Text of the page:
Riz's Martial Arts Training

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5 Keys to Being a Good Training Partner

Your progress in the martial arts is generally a result of three things: Training, Instruction, and Natural Attributes. This post is relevant to the ‘Training’ aspect, which in my opinion is the most important of the three. 

Despite what you see in the movies, martial arts are not a solo gig. Solo training certainly plays an important role but sooner or later, you need to work with a partner. The calibre of your partner directly affects your progress and vice versa – it’s actually a pretty big responsibility (as such, this is going to be a bit of a long post!)! It’s also a two-way street; your partner is there to help you, just as you are there to help your partner. And while skill level does play a factor, it is not the most important trait of a good partner. Here’s a rundown of what I believe to be the 5 key aspects of being a good training partner (in no particular order):

Maintain Proper Hygiene

No one likes a stinky training partner (not even if you reek of expensive cologne). The only acceptable smells in a dojo/gym are that of Tiger Balm and the sweat that occurs during the training session (…and that peppermint foot sanitizer stuff too). Be sure to wash your gi/clothes between training sessions (always a good idea to keep more than one gi if you’re training regularly) and make sure you’ve washed your body and checked your breath before you start class. Make sure to clip your nails and remove any piercings/items of jewellery. And finally, the reason I was inspired to write this article…don’t do anything ridiculously unsanitary (such as biting your partner… you know who you are)!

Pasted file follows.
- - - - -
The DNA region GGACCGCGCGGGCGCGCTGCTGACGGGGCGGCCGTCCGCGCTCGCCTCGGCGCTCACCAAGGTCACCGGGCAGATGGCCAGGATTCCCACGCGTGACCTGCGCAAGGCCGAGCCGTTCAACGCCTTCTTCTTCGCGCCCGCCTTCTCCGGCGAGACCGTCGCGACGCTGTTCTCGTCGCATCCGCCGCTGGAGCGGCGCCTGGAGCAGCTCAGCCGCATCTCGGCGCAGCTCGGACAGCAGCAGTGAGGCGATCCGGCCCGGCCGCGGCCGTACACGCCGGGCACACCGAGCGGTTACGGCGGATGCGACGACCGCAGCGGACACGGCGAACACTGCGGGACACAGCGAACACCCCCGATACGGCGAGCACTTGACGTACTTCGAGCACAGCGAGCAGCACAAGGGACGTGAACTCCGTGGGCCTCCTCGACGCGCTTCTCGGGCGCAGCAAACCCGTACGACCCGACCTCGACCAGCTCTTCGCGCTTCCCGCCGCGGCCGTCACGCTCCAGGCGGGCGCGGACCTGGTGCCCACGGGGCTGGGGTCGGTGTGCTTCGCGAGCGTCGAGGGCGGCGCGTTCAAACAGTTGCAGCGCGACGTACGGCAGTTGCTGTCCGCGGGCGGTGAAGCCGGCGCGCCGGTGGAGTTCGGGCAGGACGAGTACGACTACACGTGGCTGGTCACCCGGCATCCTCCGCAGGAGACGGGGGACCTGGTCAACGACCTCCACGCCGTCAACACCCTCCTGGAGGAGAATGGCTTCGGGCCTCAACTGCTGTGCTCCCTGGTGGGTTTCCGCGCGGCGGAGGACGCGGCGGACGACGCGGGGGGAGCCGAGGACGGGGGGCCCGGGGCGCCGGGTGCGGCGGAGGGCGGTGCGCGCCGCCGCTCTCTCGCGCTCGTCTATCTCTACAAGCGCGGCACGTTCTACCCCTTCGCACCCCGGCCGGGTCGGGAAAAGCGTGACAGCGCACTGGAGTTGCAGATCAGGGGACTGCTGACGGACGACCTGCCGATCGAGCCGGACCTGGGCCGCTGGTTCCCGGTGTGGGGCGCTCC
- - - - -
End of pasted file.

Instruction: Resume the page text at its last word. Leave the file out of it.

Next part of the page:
Communication

If you remember only one point from this post, make it this one. Communicating with your partner is essential. Ask whether you’re providing enough resistance or using enough force. Similarly, if someone is going too hard on you or you have an injury – let them know! Communication is about more than just safety (though safety should be your number one concern), partnered training is an opportunity to learn from someone other than your instructor – make the most of it. Ask questions and offer advice (but don’t nag).

Developing a rapport with your partners is generally a good way to go. If you are comfortable with someone then you are more likely to enjoy training with them. Sometimes ‘friendly rivalries’ may develop – these can push you to work harder than you have previously, but don’t fall into the trap of training to beat one person. Use these rivalries as motivation to grow as a martial artist.

Enthusiasm

Don’t be a downer – no one wants to train with someone who looks like they’re not interested in what they’re doing. It is natural that certain aspects of training will be more appealing to you than others but it is important to participate with good spirit in every aspect (yes, even drilling techniques without any resistance is important).

Make sure to train regularly; attend every session you can and be punctual. Not only will this breed familiarity but it also builds discipline, which will help you train more efficiently – that is, if you are disciplined whilst training, your partner will feel compelled to match your level of commitment.

Etiquette & Equipment

Preserve dojo/gym etiquette. Etiquette is not just about imitating Japanese (or wherever else) traditions. At its most basic level, dojo etiquette can be considered part of class structure, for the sake of letting go of your ego and, to keep the class in order.

The man who rows the boat doesn’t have time to rock it.